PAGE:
people who cash in on the hard work they’ve already accomplished. Many young people even worry Social Security will be wiped out by the time they reach retirement age. But who’s to say older adults can’t contribute to the economy? If you’ve ever tried to change jobs late in your career or pick up some part-time work after retirement, you know it’s hard to be hired as a senior. Quartz recently called seniors “the economy’s most underused natural resource.” Until more employers understand the value and potential of older workers, entrepreneurship remains the most viable avenue for seniors wanting to work after their primary career has ended. There are a number of reasons why seniors find creating their own business to be rewarding and why they tend to succeed when they do. Unlike younger people, who often become business owners in an attempt to make a fortune, older entrepreneurs can be content with small, sustainable micro-businesses. They also approach their businesses with a wealth of experience that can’t be purchased. As a result, 70% of ventures founded by older entrepreneurs are still open five years later, more than double the rate of the general population. With so much potential to be found in senior-run businesses, it’s no surprise that organizations are rushing to empower older adults with the tools they need to succeed. Senior Planet, a coworking space for seniors with outposts nationwide, teaches classes on skills like website creation in a space that makes older learners feel welcome and comfortable.
There’s No Expiration Date on Entrepreneurship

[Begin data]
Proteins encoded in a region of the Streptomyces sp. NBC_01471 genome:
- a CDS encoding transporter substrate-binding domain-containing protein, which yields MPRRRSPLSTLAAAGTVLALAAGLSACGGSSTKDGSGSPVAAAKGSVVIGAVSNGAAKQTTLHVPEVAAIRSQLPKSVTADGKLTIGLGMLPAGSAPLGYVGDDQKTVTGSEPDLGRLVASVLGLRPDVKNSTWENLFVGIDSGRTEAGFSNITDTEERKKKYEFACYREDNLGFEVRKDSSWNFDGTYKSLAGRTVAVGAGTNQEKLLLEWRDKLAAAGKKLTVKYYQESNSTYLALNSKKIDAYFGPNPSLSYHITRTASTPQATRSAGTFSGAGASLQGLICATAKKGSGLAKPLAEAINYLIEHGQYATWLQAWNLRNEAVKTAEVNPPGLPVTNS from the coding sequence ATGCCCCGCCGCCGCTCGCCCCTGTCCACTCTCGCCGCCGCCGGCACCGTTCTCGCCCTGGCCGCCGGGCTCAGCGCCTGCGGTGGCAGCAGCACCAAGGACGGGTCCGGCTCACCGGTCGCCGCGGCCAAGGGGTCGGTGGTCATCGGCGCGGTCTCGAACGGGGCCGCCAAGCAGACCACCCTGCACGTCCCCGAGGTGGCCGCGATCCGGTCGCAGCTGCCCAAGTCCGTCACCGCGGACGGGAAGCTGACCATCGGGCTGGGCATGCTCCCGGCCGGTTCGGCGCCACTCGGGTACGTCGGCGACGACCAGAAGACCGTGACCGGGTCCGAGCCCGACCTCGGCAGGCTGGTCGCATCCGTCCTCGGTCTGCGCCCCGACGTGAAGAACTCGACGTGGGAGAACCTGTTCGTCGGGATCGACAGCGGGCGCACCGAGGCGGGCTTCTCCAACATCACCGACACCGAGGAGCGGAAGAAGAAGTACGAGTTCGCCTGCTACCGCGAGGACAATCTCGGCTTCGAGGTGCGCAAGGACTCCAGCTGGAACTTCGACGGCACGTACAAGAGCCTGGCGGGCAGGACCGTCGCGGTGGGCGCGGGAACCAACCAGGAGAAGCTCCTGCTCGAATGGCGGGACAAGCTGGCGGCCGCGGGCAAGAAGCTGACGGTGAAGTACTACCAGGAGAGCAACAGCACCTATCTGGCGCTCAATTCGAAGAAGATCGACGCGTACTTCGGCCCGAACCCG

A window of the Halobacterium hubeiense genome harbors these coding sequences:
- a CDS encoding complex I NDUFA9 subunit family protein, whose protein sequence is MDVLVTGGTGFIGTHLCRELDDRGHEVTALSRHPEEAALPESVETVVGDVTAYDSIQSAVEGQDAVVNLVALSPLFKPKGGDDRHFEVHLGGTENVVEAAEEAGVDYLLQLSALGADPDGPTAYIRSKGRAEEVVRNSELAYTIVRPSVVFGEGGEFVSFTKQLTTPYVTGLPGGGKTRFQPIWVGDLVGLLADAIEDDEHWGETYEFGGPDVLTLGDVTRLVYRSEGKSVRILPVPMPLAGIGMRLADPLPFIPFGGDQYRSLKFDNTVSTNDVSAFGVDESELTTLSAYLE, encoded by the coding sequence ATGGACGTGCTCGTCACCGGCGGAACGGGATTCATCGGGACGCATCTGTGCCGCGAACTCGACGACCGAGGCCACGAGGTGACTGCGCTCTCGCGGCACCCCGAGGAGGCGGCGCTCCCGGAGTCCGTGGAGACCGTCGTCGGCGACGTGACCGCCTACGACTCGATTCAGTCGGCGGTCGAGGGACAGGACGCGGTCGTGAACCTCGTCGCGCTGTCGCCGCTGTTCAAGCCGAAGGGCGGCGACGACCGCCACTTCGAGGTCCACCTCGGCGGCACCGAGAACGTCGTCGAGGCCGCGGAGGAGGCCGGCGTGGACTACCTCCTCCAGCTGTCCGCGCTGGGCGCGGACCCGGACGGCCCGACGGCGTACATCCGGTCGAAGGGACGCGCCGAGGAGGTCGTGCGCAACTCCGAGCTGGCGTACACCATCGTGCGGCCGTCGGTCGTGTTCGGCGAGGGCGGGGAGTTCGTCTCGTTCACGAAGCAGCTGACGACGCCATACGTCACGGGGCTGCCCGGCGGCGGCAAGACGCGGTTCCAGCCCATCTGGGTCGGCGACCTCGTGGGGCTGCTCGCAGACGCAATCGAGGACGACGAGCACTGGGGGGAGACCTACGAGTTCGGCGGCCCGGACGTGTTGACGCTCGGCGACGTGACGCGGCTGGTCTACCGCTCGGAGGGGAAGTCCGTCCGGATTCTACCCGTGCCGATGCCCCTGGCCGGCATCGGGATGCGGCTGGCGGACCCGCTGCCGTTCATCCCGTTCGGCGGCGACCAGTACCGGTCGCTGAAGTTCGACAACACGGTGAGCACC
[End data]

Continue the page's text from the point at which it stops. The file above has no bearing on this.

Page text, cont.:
The Joys of Starting a Business After You ‘Retire’
As a nation, America is getting older. By 2030, 20% of Americans will be 65 or older. With people living longer than ever before and the baby boomers approaching retirement age en masse,
older adults will continue to have a massive impact on the American economy at large. Normally, we think of seniors as PARENTING PLAN CHANGES When the Old Agreement Doesn’t Fit On top of being an important economic driver, entrepreneurship can be a wonderful way for seniors to generate meaning and value in their lives. It’s never too late to start the business of your dreams.
Even after a divorce, families will always continue to grow and change. Children get older, you and your ex continue to pursue your respective careers, relatives move closer or farther away — no piece of the puzzle is static. That’s why it’s important to know how to alter a parenting plan to reflect these life changes. TALK IT OUT Often, there is no need for the courts to get involved when it comes to modifying a parenting plan. So long as you are comfortable contacting your ex-spouse and discussing the need for a change, you can reach an agreement that works best for your children together. This works particularly well in situations where you or your ex has moved, the children’s school schedules have changed, or other unforeseen factors have arisen. GET IT IN WRITING While going to court can be avoided, you should still contact your lawyer when making a long-term change to your parenting plan. They can help you draft the proposed change in writing, which you and your ex can then sign. Your attorney can also make sure this record is filed with the court. This way you’re protected if your ex doesn’t hold up their end of the deal. GO TO COURT When you can’t reach an agreement with your ex but feel a substantial change in your parenting plan is in the best interest of
your children, then you’ll need to go to court. In the hearing, you’ll need to show the judge how your proposed change is better for your children’s physical and/or emotional well-being than their current arrangement. It’s best to consult with your family law attorney before pursuing this serious option. They can give you a better idea of how the court will view your proposal and the likelihood of approval. If you’re not comfortable reaching out to your spouse about a change to your parenting schedule but aren’t sure if the court is the best option, consider reaching out to Susan Birch, our client liaison specialist. She can connect you with our attorneys or other specialists as needed. You can call or text Susan at 904-910-0544.
2 Florida Women’s Law Group | 904-549-6553
Published by The Newsletter Pro | www.thenewsletterpro.com
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